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Retirement Preparedness Estimates Fall Back Into the ‘Yellow Zone’

Practice Management

Fidelity Investments is out with its latest Retirement Savings Assessment showing a decline in retirement readiness, as Americans continue to navigate ongoing market volatility and disruption. 

The firm projects that the median “Retirement Score” has moved back into the yellow zone at 78 — a five-point decline from an all-time high of 83 reported in 2020. As a result, American savers are estimated to have only 78% of the income needed to cover expenses during retirement. 

Fidelity’s assessment also finds that more than half (52%) of those surveyed may need to make modest-to-significant adjustments to their retirement lifestyle if they don’t take action to make up for the shortage. Additionally, more than a third (34%) of households are in the red on the preparedness spectrum, meaning significant adjustments may be likely for these households. 

The assessment is based on a household’s ability to cover estimated retirement expenses in a down market. Fidelity notes that it uses an underperforming market for planning projections based on Monte Carlo simulations, which leads to more conservative results. While using a lower confidence level would improve results, it also increases the risk that investors would fall short of projections, the firm notes. 

So what’s leading to the decline in preparedness? Fidelity suggests that it is being driven by two primary factors: people are saving less and investing more conservatively, which it notes are “natural reactions” during a challenging financial environment. In fact, among those taking a conservative approach, nearly 6 in 10 (57%) respondents expressed concern about losing their savings by investing too aggressively.

What’s more, even though Americans across generations have more money saved since 2020 (up by $40,000), Millennials and Boomers decreased their savings rate — down by 0.2% and 2.2%, respectively — while Gen X-ers increased their savings rate by 1.4%. Looking at median incomes, Millennials saw the biggest increase since 2020 (up by $12,500), while Gen X stayed flat ($120,000).

The study also finds the percentage of respondents allocating assets in a manner Fidelity considers age-appropriate is at 59.4% — a slight decline (by 0.6%) from 2020. Millennials saw the largest drop at 2%, which means that many may not have the appropriate number of equities when considering their long-term goal.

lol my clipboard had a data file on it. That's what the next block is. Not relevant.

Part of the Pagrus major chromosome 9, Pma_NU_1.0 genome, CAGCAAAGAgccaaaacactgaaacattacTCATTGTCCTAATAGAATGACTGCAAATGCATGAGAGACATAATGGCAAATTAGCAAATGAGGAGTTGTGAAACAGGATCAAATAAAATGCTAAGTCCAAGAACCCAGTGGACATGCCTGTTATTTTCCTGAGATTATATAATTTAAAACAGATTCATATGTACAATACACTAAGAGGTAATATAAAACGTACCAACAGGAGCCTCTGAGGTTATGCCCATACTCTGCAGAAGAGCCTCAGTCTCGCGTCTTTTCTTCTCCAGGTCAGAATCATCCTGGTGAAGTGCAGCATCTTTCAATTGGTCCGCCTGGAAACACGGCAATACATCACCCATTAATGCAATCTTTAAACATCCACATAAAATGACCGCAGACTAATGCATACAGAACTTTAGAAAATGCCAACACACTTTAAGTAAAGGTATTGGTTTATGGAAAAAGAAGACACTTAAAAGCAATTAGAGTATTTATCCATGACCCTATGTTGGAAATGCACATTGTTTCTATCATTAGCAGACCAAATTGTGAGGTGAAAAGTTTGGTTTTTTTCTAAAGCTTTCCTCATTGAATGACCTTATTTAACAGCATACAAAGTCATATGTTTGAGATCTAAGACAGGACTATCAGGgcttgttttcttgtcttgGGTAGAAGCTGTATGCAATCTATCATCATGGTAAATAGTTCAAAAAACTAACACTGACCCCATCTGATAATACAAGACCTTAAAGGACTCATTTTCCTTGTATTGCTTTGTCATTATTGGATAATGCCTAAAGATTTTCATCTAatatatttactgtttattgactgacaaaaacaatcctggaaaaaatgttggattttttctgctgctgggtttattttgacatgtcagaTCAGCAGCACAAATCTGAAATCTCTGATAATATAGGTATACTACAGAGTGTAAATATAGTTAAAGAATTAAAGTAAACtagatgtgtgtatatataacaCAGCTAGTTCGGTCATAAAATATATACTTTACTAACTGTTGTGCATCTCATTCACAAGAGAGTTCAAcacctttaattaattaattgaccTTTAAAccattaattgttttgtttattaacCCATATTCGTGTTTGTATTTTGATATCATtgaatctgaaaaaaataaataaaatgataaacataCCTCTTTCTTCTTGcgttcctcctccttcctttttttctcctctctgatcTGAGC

3 Steps to Take Control


Meanwhile, with 52% of American households at risk of not being able to cover essential expenses in retirement, Fidelity offers what it calls three “preparedness accelerators” to help improve their situation:  

  • Aim to save at least 15% of pre-tax income each year,1 which includes an employer match. If 15% isn’t possible, the firm suggests that savers increase their contribution rates by 1% each year until they get to 15%. 
  • Review your portfolio to make sure you have the right mix of stocks, bonds and cash based on how far you are from retirement, and how comfortable you are taking risks.
  • If possible, wait longer to retire in order to provide more time to build savings and increase Social Security payments. For example, the study notes that claiming Social Security at age 70 instead of age 65 could increase a person’s payments by 43%.

“Taking these three actions in tandem can bring America’s retirement score all the way from yellow to dark green,” observes Rita Assaf, Vice President of Retirement at Fidelity Investments. “However, even taking just one of these actions can significantly improve preparedness. With everyone having unique circumstances though, it’s important to customize what works best for your household.”

The study’s findings are the culmination of a year-long research project that analyzed the overall retirement readiness of American households based on data such as workplace and individual savings accounts, Social Security benefits, pension benefits, inheritances, home equity and business ownership. 

Data was collected through a national online survey of 3,569 working households earning at least $25,000 annually with respondents age 25 to 75, from Aug. 22–Sept. 26, 2022. 


[1] Fidelity's suggested total pre-tax savings goal of 15% of annual income (including employer contributions) is based on its research indicating that most people would need to contribute this amount from an assumed starting age of 25 through an assumed retirement age of 67 to potentially support a replacement annual income rate equal to 45% of preretirement annual income (assuming no pension income) through age 93.